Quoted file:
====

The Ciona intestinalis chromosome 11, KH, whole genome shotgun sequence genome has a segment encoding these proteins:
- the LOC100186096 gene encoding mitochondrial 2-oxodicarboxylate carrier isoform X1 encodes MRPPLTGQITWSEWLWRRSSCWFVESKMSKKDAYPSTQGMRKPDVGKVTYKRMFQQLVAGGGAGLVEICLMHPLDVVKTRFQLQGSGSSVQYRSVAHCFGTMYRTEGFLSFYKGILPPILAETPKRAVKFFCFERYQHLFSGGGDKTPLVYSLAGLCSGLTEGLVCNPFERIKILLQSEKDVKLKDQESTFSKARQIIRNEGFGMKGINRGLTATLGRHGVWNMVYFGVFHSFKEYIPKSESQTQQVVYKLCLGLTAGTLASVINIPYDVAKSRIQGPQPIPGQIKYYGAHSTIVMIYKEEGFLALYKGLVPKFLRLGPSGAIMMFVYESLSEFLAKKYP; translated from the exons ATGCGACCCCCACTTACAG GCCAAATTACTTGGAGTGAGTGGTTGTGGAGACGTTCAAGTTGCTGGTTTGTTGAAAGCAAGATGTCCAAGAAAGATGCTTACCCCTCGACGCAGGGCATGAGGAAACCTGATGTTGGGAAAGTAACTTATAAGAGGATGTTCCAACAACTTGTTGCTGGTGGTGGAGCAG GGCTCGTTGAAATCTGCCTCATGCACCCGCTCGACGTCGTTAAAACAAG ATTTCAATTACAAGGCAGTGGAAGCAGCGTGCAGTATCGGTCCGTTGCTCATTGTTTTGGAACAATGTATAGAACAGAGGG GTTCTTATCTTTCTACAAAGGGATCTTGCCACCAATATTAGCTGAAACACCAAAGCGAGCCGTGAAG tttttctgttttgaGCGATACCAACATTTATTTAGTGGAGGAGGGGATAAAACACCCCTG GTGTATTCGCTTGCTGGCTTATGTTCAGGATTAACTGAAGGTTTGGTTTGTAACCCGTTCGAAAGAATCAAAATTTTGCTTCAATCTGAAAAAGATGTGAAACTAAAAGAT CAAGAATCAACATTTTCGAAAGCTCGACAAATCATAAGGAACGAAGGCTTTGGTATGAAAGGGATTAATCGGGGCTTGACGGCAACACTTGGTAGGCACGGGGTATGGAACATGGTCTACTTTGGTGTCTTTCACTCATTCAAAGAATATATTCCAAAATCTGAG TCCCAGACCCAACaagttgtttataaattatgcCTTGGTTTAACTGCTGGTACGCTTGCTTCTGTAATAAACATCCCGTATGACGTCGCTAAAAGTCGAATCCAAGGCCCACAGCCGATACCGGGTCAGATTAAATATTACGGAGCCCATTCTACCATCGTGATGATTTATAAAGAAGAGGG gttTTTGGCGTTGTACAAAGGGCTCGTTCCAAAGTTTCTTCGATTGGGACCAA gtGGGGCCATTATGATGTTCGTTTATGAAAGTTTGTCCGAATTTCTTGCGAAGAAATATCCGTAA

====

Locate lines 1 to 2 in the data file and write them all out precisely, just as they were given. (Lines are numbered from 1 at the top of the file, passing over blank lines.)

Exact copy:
The Ciona intestinalis chromosome 11, KH, whole genome shotgun sequence genome has a segment encoding these proteins:
- the LOC100186096 gene encoding mitochondrial 2-oxodicarboxylate carrier isoform X1 encodes MRPPLTGQITWSEWLWRRSSCWFVESKMSKKDAYPSTQGMRKPDVGKVTYKRMFQQLVAGGGAGLVEICLMHPLDVVKTRFQLQGSGSSVQYRSVAHCFGTMYRTEGFLSFYKGILPPILAETPKRAVKFFCFERYQHLFSGGGDKTPLVYSLAGLCSGLTEGLVCNPFERIKILLQSEKDVKLKDQESTFSKARQIIRNEGFGMKGINRGLTATLGRHGVWNMVYFGVFHSFKEYIPKSESQTQQVVYKLCLGLTAGTLASVINIPYDVAKSRIQGPQPIPGQIKYYGAHSTIVMIYKEEGFLALYKGLVPKFLRLGPSGAIMMFVYESLSEFLAKKYP; translated from the exons ATGCGACCCCCACTTACAG GCCAAATTACTTGGAGTGAGTGGTTGTGGAGACGTTCAAGTTGCTGGTTTGTTGAAAGCAAGATGTCCAAGAAAGATGCTTACCCCTCGACGCAGGGCATGAGGAAACCTGATGTTGGGAAAGTAACTTATAAGAGGATGTTCCAACAACTTGTTGCTGGTGGTGGAGCAG GGCTCGTTGAAATCTGCCTCATGCACCCGCTCGACGTCGTTAAAACAAG ATTTCAATTACAAGGCAGTGGAAGCAGCGTGCAGTATCGGTCCGTTGCTCATTGTTTTGGAACAATGTATAGAACAGAGGG GTTCTTATCTTTCTACAAAGGGATCTTGCCACCAATATTAGCTGAAACACCAAAGCGAGCCGTGAAG tttttctgttttgaGCGATACCAACATTTATTTAGTGGAGGAGGGGATAAAACACCCCTG GTGTATTCGCTTGCTGGCTTATGTTCAGGATTAACTGAAGGTTTGGTTTGTAACCCGTTCGAAAGAATCAAAATTTTGCTTCAATCTGAAAAAGATGTGAAACTAAAAGAT CAAGAATCAACATTTTCGAAAGCTCGACAAATCATAAGGAACGAAGGCTTTGGTATGAAAGGGATTAATCGGGGCTTGACGGCAACACTTGGTAGGCACGGGGTATGGAACATGGTCTACTTTGGTGTCTTTCACTCATTCAAAGAATATATTCCAAAATCTGAG TCCCAGACCCAACaagttgtttataaattatgcCTTGGTTTAACTGCTGGTACGCTTGCTTCTGTAATAAACATCCCGTATGACGTCGCTAAAAGTCGAATCCAAGGCCCACAGCCGATACCGGGTCAGATTAAATATTACGGAGCCCATTCTACCATCGTGATGATTTATAAAGAAGAGGG gttTTTGGCGTTGTACAAAGGGCTCGTTCCAAAGTTTCTTCGATTGGGACCAA gtGGGGCCATTATGATGTTCGTTTATGAAAGTTTGTCCGAATTTCTTGCGAAGAAATATCCGTAA